Publishing and sharing web site content
Publishing information on your web site can be a liberating experience. It is powerful to write content and share it directly on your site for your visitors to digest. Depending on your content and marketing strategy, this may be enough.
But let’s say you have a specific need to share content directly with partner sites or another application. One way would be to copy the content and publish it on the other site. That might work at first, but what happens when your content changes? It gets out of sync in a hurry if it isn’t managed properly. This can be a frustrating experience over time, and also can lead to sites being out of date and no longer relevant. Even if you do take the steps to keep it up to date, you are touching the information twice each time, and that costs valuable time and money. What’s the solution?
Keep your data in sync
When two partnering web sites need to share information on demand, creating an Application Programming Interface (API) may be the right solution. An API can assist web sites and applications with sharing data, which can help to integrate and enhance the functionality of the applications.
In this example, I’ll share with you what we did to automatically provide information from three different web sites for display on another local organization web site, Positively Allegan. Source sites include: Allegan Area Arts Council, Allegan Area Chamber of Commerce and the Regent Theatre.
Source web site – prepping the data for external use
The Allegan Area Arts Council is a member-based organization that displays a unique page of information about each member on its web site. All of this information is created, updated and managed using WordPress. The web site pulls the specific data elements from the database and displays it on the web site. This is all public information and, since it is stored in a database, we can access it and re-purpose it to solve specific business cases. We wrote a custom API to extract public member data from the database and expose it using a unique URL that creates a text-based output dataset. The data is in JSON format so it is highly portable.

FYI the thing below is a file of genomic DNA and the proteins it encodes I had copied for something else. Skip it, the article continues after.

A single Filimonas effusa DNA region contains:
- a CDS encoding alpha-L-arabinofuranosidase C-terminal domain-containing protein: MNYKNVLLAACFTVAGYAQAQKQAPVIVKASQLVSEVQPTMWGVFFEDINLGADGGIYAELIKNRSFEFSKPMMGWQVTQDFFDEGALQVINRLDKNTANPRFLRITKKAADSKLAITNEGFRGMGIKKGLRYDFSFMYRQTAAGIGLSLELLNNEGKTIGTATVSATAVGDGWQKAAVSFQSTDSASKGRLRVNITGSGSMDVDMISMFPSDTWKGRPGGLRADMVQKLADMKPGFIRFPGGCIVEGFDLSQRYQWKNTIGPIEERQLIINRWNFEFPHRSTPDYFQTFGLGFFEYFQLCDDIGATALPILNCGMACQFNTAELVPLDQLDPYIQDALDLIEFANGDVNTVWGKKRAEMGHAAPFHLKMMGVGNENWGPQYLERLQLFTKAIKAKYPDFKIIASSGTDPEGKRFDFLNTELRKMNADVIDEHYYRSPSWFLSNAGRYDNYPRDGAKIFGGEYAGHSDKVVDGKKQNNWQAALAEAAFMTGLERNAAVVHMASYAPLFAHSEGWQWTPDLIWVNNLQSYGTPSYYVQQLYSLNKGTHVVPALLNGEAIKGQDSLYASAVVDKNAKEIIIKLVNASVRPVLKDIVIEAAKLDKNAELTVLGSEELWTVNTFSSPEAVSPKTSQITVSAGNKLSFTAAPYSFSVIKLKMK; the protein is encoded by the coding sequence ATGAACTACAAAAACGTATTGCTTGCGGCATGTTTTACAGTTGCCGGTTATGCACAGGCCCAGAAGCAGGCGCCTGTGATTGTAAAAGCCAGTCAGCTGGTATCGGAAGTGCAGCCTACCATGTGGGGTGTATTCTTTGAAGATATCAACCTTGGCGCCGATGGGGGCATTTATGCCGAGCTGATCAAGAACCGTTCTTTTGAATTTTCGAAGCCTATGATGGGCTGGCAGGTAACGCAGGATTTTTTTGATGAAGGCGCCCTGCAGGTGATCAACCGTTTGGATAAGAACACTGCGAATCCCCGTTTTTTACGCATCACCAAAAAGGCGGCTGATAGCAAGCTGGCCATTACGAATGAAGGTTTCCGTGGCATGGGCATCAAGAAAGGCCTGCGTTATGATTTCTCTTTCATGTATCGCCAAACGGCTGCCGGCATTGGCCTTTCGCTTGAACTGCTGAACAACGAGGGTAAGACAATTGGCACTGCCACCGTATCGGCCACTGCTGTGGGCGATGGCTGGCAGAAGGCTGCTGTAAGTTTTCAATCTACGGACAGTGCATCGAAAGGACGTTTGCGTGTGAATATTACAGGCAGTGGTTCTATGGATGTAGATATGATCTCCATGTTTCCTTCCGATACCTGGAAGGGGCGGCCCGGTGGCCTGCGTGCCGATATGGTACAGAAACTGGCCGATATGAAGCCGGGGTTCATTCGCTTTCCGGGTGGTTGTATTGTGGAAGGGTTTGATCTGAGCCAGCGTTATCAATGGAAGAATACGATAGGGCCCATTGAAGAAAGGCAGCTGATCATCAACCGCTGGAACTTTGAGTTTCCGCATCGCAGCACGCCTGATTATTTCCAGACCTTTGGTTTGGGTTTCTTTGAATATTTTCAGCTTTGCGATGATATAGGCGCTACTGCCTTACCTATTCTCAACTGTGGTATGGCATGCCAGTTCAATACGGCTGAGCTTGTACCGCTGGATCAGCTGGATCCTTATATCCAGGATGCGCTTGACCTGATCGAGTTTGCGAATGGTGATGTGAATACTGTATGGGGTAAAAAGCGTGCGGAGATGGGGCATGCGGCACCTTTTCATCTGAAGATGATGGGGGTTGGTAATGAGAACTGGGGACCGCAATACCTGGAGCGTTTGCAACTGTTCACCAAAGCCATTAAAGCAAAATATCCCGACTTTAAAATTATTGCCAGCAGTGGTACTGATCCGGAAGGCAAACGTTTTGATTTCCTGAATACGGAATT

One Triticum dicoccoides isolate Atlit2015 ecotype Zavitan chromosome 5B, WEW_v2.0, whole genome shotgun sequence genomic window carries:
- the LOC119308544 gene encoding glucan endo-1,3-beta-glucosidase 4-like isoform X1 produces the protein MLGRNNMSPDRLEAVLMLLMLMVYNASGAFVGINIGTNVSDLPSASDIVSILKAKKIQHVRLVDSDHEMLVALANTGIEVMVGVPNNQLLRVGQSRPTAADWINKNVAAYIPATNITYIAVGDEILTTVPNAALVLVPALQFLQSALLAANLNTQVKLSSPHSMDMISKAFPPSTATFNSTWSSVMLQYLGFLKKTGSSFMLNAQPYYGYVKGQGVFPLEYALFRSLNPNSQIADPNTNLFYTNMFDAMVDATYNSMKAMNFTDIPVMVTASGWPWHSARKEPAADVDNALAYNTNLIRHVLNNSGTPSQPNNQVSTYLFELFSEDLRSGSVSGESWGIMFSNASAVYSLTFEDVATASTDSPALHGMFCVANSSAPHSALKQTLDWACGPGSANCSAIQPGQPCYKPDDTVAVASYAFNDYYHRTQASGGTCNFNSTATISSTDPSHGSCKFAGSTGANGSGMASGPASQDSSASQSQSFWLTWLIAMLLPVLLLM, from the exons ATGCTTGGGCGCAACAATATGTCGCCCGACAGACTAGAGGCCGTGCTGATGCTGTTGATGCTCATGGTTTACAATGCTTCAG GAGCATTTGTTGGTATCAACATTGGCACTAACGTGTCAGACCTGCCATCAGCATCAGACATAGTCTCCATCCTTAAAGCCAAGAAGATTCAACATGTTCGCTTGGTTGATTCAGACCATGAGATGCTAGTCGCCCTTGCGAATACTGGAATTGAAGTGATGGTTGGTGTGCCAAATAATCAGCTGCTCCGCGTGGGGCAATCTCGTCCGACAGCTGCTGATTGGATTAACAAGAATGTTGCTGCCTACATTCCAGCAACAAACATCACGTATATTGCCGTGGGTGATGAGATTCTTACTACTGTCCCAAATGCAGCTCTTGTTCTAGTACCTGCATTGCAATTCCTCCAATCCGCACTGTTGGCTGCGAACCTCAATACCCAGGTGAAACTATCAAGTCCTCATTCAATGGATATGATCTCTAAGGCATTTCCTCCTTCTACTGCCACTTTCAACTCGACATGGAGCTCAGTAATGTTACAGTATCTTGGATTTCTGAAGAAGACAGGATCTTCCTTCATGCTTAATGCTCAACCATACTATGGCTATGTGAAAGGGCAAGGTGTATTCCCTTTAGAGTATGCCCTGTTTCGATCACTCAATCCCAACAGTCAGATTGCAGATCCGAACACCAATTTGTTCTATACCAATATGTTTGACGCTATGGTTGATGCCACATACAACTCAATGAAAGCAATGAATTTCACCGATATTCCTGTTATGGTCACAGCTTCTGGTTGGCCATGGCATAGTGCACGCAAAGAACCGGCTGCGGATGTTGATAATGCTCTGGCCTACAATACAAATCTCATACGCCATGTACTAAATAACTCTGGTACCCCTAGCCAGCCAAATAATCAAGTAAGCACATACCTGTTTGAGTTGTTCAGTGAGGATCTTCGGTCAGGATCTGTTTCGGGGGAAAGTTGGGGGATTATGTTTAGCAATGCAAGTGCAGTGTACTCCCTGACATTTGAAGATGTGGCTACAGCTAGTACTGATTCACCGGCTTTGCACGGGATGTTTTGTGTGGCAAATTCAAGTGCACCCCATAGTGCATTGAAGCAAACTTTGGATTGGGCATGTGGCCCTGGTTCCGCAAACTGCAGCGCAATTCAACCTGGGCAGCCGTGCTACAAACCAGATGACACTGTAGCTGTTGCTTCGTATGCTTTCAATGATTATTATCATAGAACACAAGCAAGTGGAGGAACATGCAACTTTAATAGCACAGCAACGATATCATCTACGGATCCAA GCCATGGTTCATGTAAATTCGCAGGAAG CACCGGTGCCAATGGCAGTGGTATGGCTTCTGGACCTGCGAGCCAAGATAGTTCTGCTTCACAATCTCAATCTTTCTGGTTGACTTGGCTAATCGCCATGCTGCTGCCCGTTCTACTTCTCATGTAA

Target web site – accessing the data and formatting the display
Now that the data we need has been made available to outside applications, we can retrieve that dataset and use it to display member data on the target site, Positively Allegan. We wrote a small web service that retrieves this dataset and formats the elements for display on the web site. Every time the source API is accessed, we get images for four Arts Council members and the URL to link back to their member page on the source web site. We are using page caching on the Positively Allegan site about every four hours so that this information is refreshed. This enhances the member benefits for the Allegan Area Arts Council. It also reduces the management cost of updating this data to zero. So every four hours or so, the data automatically gets updated and nobody has to touch it.
Allegan Area Chamber of Commerce
As you can see in the above screenshot, the right side of the screen displays community connections from Allegan Area Chamber of Commerce. We are running the same procedure on their member based web site. We created a source API to provide data to the target site, Positively Allegan. From there the Positively Allegan site grabs the dynamic dataset and formats it for display. Each member of the chamber site has a logo and contact information. In this case the API provides different data based on the use case for the chamber.
The weekly movie at the Regent Theatre is automatically displayed on the homepage of Positively Allegan. This is another great use case for an API. We simply pull the current movie from the homepage of the Regent site and then display it on the homepage of the events section on the Positively Allegan web site. This way, it is always accurate and nobody has to update it. When the movie changes on the Regent site, it also changes on the Positively Allegan site.